Lessons from the life of John B. Davis

  • Article by: LORI STURDEVANT , Star Tribune
  • Updated: July 6, 2011 - 2:54 PM
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When resistance to racial integration was erupting into hostility in other urban American school districts in the late 1960s and early 1970s, Superintendent John B. Davis was in charge of Minneapolis schools.

Davis, who died Tuesday at age 89, was the architect of a tension-mitigating desegregation plan that offered parents a choice of schools with a variety of curricular styles.

He found allies on an unusually strong school board that included the Rev. David Preus, the future president of the American Lutheran Church, and W. Harry Davis Sr., the founding executive director of the Minneapolis Urban Coalition.

Davis the board member, who died in 2006, always deflected praise for the city’s school integration achievements to Davis the superintendent — and the latter would return the compliment.  Though the two men were not related, they shared a bond of mutual admiration, friendship and dedication to quality education for all.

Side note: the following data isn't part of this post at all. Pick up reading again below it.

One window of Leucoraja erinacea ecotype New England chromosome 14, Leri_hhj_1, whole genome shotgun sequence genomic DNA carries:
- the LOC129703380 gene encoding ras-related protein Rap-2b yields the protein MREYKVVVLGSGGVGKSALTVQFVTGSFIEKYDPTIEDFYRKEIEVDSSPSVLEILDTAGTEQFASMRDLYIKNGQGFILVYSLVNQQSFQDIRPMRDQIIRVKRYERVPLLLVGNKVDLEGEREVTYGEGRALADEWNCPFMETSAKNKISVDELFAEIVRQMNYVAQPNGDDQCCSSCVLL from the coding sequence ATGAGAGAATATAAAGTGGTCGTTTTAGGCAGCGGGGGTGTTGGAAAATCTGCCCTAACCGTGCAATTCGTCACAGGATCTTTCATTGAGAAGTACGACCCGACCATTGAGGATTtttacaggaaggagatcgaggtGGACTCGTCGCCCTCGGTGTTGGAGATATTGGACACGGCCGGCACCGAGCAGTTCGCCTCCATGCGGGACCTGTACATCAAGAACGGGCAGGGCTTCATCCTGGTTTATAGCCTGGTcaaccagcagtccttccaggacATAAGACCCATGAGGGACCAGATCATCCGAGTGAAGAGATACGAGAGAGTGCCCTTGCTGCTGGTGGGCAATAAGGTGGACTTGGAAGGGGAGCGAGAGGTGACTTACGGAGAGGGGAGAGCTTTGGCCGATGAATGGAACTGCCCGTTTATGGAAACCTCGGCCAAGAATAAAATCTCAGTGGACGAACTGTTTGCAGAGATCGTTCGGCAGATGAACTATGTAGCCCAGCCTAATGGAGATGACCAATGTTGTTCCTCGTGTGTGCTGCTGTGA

In John B. Davis’ later years, he joined forces with former Minneapolis Mayor Don Fraser, former St. Paul Mayor George Latimer and the late community college chancellor Jerry Christenson to promote improved literacy education.

When I spoke with him in November 2009, his abiding zeal for learning was apparent as he lamented that literature was not being emphasized in today’s schools:  “Literature has an intellectual base, a sociological base. It leads to argumentation and debate. It provides context for social action. Too many of today’s teachers don’t grow up having been exposed to the great value of literature, to the thrill that comes from being able to portray ideas by pencil on paper.”

Davis never lost that thrill, and he had a marvelous knack for inspiring it in others.

Lori Sturdevant is a Star Tribune editorial writer and columnist.

 

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